Danone sets out to discover unfound nutrients in its soy

Dan Ochwat
Executive Editor
Dan Ochwat profile picture

Starting with its soy supply, Danone North America is using an artificial intelligence-powered platform to search for undiscovered nutrients and health benefits in its edible plant sources that it can roll into its products, including private brands for retailers.

The company is in the plant-based space with its brands Silk and So Delicious Dairy Free, and as a partner with retailers on private brands. Now, through a multi-phase partnership with biosciences company Brightseed, which has developed an AI-powered platform that maps novel plant nutrients toward human health, and profiles key plant sources, Danone is looking to make breakthrough discoveries around its plant-based ingredients — starting with soy.


A spokesperson for Danone told Store Brands that the first phase of the partnership is “focused on identifying breakthrough discoveries about soy and its unknown health benefits with clinical evidence to support any new claims. The application of these discoveries across Danone’s soy supply and operations will be part of this multi-phased effort which include the retailer’s private label brands. Depending on the discoveries made through this partnership, we will decide whether we use them in current products.” 

As an example, the soybean is already known as a rich source of high-quality protein among plant-based products, but the partnership with Brightseed aims to identify potential new molecular connections between certain compounds present in Danone’s raw soy and newfound health benefits previously unlinked to soy. Brightseed’s insights will highlight certain health benefits that may exist in the source of soy and enable Danone North America to accelerate nutrition innovation across their family of brands.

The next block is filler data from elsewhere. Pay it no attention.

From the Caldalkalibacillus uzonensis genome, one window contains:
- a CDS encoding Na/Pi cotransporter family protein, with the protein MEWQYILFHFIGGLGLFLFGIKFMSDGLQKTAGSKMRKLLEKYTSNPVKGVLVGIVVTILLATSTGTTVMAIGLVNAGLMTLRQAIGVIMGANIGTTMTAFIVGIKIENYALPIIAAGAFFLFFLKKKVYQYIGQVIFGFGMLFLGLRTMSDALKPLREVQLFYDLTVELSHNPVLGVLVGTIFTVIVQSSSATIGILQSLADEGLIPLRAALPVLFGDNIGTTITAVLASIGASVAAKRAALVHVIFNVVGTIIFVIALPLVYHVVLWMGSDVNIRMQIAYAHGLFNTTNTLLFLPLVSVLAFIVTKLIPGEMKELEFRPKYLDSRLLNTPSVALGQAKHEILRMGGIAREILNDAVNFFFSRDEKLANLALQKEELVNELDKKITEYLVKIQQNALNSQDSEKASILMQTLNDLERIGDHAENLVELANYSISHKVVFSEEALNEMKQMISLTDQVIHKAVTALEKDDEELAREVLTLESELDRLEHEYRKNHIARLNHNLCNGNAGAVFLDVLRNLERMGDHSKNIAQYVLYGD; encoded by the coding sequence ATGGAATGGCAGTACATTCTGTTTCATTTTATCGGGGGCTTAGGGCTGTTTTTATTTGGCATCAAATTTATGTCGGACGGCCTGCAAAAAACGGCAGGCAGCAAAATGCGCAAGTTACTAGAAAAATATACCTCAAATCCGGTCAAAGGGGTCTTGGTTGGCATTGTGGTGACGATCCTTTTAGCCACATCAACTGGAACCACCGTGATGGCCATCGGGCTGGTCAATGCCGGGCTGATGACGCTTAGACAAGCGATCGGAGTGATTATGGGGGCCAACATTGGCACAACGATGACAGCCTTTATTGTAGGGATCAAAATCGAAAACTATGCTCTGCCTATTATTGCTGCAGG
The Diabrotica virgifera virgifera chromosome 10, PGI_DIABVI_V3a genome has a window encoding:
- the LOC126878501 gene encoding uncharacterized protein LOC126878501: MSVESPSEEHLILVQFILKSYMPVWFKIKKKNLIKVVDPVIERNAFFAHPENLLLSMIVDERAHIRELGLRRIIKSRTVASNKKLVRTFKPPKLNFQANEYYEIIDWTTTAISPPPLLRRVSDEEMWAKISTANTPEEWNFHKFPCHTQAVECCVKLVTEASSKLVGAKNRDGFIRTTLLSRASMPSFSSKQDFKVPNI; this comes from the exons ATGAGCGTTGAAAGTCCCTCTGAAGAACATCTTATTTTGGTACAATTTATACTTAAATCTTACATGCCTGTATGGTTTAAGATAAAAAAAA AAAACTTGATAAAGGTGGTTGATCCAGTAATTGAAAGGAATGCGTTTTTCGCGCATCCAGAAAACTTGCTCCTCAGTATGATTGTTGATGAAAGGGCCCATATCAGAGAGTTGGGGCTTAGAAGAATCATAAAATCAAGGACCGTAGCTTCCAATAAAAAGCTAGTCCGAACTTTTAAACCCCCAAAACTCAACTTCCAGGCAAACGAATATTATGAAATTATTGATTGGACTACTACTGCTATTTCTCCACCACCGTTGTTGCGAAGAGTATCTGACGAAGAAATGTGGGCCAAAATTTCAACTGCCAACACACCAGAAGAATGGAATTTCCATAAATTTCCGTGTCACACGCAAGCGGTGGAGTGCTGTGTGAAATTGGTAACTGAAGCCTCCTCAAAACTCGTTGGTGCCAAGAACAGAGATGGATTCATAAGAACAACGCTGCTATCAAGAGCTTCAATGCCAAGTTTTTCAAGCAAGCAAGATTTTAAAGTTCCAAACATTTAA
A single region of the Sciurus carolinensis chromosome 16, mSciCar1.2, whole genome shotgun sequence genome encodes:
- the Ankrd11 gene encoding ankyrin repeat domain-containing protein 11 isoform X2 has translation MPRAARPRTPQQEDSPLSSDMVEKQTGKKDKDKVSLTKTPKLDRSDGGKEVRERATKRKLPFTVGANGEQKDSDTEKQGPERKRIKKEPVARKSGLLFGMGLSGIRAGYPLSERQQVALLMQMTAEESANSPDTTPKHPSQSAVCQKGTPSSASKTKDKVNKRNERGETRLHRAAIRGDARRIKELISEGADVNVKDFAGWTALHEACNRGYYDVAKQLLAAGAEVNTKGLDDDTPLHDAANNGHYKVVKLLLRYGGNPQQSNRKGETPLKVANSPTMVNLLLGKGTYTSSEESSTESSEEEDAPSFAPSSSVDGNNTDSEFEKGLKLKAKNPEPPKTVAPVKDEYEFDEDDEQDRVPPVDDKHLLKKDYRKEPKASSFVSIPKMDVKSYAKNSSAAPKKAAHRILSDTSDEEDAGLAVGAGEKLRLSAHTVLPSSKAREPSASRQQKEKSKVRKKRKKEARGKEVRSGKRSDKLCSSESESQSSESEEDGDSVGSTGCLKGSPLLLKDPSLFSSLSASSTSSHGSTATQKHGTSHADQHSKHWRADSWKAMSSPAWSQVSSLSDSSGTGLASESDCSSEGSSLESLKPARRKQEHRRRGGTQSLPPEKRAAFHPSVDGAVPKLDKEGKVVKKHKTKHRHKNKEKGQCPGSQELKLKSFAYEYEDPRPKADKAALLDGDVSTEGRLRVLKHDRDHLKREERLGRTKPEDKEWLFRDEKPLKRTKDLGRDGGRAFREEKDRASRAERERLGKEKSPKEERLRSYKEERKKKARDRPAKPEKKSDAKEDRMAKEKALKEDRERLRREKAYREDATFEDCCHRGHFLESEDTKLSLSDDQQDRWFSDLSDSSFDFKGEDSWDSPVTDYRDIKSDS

“Brightseed’s artificial intelligence technology gives us deep insight into the plant kingdom, finds nutrients that we know are important for promoting health, and accelerates the validation of these findings,” said Takoua Debeche, senior vice president, research and innovation at Danone North America. “As a leader in plant-based food and beverages, Danone North America values external partnerships that can help us improve and optimize the taste, texture and nutritional aspects of our products, and contribute to our biodiversity vision.”

Plant-based foods have been thriving as of late. The Good Food Institute launched its first report on the category, identifying nearly 700 new plant-based products launched just last year and discussed the retailers at the forefront of the movement. With meat sources in short supply during the coronavirus pandemic, alternative sources like plant-based meats have spiked in sales. Nielsen has reported year-over-year sales increases in the category over 250% during the months.


“At Brightseed we believe that we’re at the tipping point of significantly activating food for health and wellness. We analyze plants at the molecular level in order to understand the specific roles that nutrients play in the proper functioning of our bodies,” said Sofia Elizondo, co-founder and COO of Brightseed. 

The San Francisco-based company is indexing the world’s edible plants and their phytonutrients — the small molecules produced by plants that can positively impact the optimal functioning of the human body. Less than 1% of existing phytonutrients have been identified or studied, despite their prevalence in diets and traditional usage worldwide, according to Brightseed. The AI-based platform then maps phytonutrients to specific human health targets, and the Brightseed team validates new findings with biological and clinical trials.